Fast or Feed. What is Intermittent Fasting?
In the world of fitness and nutrition, trends come and go. We’ve seen Atkins, South Beach, Paleo etc., become the hottest trend for people trying to lose weight. These extreme diets aren’t easy to maintain though and people quickly fall off the wagon and go back to their normal eating habits and body composition.
Today, one of the more popular things you see people trying is intermittent fasting. The idea is that you give your body a long period of time without food. Since this way of eating is not restricting specific foods, or food types it may have you wondering if it will stick around longer than other nutrition fads we have seen, or if it will be easier to stick with.
So how does it work? I have seen 2 major ways to fast. First being people restrict food for 16 hours overnight and into the morning and eat between the hours of 1pm and 9pm. Second, people may only restrict food 1-2 times per week but for a full 24 hour period and eating as little as 500 calories on those restricted days. Historically we have been told to eat 3-4 meals a day or to eat regularly throughout the day 4-6 times. This is because our body uses glucose converted from food as energy.
Carbohydrates consumed are converted to glucose and used as energy. Fats are not as easily used as fuel and are therefore stored as triglycerides. Our body is most efficient at using glucose for energy because it is readily available after we eat and quickly converted into energy. When our glucose stores are depleted or we have not consumed any calories for an extended period of time(fasting) our bodies turn to the fat stores(triglycerides) for energy. These are released into the body as ketones. Ketones are then used by the body and brain as energy.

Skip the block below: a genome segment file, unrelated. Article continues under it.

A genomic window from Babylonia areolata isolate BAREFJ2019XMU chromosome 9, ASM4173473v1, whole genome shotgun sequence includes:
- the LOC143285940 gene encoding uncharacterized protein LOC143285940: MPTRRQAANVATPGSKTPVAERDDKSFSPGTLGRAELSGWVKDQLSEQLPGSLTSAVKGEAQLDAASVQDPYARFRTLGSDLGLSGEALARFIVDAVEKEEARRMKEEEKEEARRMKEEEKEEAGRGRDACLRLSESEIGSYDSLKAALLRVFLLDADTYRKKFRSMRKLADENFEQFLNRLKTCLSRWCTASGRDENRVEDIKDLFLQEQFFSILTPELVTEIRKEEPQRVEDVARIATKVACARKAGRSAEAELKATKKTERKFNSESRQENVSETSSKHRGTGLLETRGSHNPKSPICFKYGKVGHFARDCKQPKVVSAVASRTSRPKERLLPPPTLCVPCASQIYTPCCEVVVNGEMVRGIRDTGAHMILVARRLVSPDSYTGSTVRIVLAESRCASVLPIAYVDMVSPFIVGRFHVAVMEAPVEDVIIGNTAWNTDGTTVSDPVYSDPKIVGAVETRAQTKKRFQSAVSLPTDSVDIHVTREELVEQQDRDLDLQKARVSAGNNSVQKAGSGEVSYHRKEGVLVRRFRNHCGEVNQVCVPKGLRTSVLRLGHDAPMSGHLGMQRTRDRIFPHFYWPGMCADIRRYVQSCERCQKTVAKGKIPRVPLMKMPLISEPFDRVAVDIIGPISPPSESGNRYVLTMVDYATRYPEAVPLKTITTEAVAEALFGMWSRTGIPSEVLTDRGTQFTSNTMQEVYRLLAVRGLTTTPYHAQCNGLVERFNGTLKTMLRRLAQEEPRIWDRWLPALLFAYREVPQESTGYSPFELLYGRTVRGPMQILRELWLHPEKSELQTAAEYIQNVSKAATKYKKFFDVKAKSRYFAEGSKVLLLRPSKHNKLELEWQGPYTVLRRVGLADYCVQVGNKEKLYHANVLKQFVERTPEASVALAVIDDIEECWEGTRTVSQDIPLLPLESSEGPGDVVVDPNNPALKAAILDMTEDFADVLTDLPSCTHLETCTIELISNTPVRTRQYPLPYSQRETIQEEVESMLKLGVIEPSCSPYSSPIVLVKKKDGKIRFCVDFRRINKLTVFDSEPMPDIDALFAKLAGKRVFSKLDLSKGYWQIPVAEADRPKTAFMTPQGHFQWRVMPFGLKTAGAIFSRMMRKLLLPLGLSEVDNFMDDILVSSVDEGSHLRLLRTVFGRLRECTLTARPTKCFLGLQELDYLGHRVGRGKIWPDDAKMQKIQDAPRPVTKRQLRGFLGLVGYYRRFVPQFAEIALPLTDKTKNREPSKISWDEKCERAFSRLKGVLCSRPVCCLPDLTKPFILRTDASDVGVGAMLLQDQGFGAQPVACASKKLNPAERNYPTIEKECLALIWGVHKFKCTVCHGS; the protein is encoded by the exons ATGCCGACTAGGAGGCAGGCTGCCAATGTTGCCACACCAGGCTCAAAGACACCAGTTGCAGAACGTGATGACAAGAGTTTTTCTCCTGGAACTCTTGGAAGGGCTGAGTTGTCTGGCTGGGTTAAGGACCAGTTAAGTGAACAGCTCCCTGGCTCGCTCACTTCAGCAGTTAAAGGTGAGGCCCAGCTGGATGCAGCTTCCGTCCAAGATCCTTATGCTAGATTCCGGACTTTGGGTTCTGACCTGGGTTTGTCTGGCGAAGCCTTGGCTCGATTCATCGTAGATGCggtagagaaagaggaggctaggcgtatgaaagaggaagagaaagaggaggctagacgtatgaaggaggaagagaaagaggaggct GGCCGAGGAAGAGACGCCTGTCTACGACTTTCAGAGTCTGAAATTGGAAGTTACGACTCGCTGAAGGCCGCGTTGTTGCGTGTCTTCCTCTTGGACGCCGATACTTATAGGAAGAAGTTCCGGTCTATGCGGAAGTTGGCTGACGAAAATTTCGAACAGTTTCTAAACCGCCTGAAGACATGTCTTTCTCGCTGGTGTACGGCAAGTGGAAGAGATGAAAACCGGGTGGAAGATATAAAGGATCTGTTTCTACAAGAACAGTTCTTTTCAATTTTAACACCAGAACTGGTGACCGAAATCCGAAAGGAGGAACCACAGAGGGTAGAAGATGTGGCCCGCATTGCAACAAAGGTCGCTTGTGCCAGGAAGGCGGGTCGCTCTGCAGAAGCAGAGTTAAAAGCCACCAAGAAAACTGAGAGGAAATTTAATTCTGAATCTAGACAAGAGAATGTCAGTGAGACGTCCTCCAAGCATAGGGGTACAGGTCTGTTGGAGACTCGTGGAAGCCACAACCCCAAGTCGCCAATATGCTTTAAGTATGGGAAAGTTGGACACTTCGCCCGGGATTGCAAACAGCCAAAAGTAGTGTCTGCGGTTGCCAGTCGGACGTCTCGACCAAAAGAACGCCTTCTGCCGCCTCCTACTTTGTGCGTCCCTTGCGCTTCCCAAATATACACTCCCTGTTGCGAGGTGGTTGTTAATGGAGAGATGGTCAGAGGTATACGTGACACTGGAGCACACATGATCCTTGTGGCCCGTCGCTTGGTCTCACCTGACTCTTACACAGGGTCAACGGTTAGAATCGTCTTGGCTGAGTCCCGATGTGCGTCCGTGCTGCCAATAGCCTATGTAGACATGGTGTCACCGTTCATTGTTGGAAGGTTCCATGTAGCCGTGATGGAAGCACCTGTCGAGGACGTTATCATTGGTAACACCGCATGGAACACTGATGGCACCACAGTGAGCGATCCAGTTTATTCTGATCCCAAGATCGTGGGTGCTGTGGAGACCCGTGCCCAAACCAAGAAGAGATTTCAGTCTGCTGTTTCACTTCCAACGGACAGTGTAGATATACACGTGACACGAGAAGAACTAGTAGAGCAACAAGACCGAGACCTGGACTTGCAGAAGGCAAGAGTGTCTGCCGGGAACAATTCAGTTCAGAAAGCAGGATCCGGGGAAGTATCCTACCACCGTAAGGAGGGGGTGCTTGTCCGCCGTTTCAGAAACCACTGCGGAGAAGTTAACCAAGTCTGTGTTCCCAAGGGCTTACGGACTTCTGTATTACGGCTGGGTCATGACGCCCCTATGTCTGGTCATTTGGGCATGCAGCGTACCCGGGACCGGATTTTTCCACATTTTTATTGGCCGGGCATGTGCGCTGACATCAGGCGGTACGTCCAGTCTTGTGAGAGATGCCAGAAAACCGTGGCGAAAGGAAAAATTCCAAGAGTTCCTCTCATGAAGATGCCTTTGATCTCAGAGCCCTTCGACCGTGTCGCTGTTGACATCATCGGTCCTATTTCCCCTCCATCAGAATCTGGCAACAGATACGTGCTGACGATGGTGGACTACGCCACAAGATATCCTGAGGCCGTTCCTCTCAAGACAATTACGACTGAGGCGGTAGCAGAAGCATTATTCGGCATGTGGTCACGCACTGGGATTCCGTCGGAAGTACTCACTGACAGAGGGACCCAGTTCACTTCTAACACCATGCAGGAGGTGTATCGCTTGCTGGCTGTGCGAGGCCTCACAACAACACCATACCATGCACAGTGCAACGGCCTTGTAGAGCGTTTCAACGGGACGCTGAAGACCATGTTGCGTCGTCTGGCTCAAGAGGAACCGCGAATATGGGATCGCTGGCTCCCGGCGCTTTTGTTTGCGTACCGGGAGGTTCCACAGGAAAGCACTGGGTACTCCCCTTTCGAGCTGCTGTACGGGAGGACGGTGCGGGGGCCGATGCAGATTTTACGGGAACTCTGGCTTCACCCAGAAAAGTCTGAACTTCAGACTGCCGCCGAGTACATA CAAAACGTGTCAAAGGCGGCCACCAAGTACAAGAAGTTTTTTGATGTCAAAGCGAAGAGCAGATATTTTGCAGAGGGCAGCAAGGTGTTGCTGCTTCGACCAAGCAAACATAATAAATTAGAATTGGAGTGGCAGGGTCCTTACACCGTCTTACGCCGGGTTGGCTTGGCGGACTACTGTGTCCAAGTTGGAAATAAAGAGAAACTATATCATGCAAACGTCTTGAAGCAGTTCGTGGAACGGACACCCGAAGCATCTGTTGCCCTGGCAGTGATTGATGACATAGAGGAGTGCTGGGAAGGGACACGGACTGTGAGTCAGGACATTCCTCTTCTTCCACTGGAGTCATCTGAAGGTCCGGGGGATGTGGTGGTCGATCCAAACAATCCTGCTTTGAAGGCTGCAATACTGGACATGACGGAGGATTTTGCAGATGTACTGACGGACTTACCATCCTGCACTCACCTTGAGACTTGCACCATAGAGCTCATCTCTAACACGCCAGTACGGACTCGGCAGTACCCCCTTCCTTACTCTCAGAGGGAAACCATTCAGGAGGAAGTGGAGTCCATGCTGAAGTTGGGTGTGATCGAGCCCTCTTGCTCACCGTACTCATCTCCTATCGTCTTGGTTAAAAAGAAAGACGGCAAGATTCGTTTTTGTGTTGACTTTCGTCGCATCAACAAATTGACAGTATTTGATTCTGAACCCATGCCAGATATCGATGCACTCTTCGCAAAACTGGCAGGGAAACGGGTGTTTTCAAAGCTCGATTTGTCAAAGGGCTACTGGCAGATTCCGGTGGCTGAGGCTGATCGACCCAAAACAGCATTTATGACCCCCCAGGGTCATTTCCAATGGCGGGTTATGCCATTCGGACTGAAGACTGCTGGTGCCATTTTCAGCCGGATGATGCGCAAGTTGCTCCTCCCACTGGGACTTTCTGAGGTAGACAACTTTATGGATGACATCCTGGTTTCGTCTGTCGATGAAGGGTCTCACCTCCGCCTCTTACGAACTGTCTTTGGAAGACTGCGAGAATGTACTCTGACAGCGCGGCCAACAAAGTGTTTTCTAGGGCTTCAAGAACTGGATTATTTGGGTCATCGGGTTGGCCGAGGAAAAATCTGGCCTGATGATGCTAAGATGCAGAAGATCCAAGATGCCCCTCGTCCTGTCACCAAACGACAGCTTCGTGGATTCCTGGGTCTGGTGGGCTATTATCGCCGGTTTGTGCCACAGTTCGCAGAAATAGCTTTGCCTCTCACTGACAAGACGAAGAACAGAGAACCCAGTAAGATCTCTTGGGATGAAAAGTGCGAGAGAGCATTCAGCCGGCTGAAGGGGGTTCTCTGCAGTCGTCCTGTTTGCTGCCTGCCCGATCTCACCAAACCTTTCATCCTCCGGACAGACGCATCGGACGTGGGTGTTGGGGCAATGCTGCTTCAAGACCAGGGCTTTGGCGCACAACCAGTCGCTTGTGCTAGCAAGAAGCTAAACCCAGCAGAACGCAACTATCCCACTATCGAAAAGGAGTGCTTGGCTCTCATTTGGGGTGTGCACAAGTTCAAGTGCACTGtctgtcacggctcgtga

Much more research is needed to study the long term effects of increased ketone production in the human body since it can cause some unwanted side effects. More research will also help determine if this method of calorie restriction is really more beneficial than proper nutrition and exercise.
Some studies are trying to show that besides weight loss, there are other health benefits to forms of fasting. This study focused on insulin resistance, diabetes, cardiovascular disease and even life span. However, these studies are mostly on animals and we do not know for 100% that these results will translate perfectly to humans.
In this human study we see two groups of women, one put on 2 days of a 75% calorie restriction with no restriction the other 5 days and the other group had a 25% calorie restriction all 7 days. This study showed that there was not a huge difference between the two groups after 6 months time. “Both groups experienced comparable reductions in body fat, fat-free mass, hip, bust and thigh circumference and composition of weight loss. The percentage of weight lost, which was fat in the IER and CER groups, was 79 (±24) and 79 (±26)%, respectively”1
So if you are out there seeing and hearing about intermittent fasting and curious if it would work for you, please make sure you speak with your physician and get a referral to see a dietician. Please also remember that you don’t always have to embark on a crazy fitness or nutrition fad to see results. If you consistently eat whole nutritious foods (healthy proteins, fruits and vegetables!) and consistently exercise you will see great results in weight loss and increasing muscle tone and it will be much longer lasting than just a fad!
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Fitness Manager, The GYM @ Milford
NASM-CPT, NASM-YES, LesMills Certified Instructor, TRX Suspension Instructor
Effects of Intermittent Fasting on Health, Aging, and Disease Rafael de Cabo, Ph.D.,and Mark P. Mattson, Ph.D.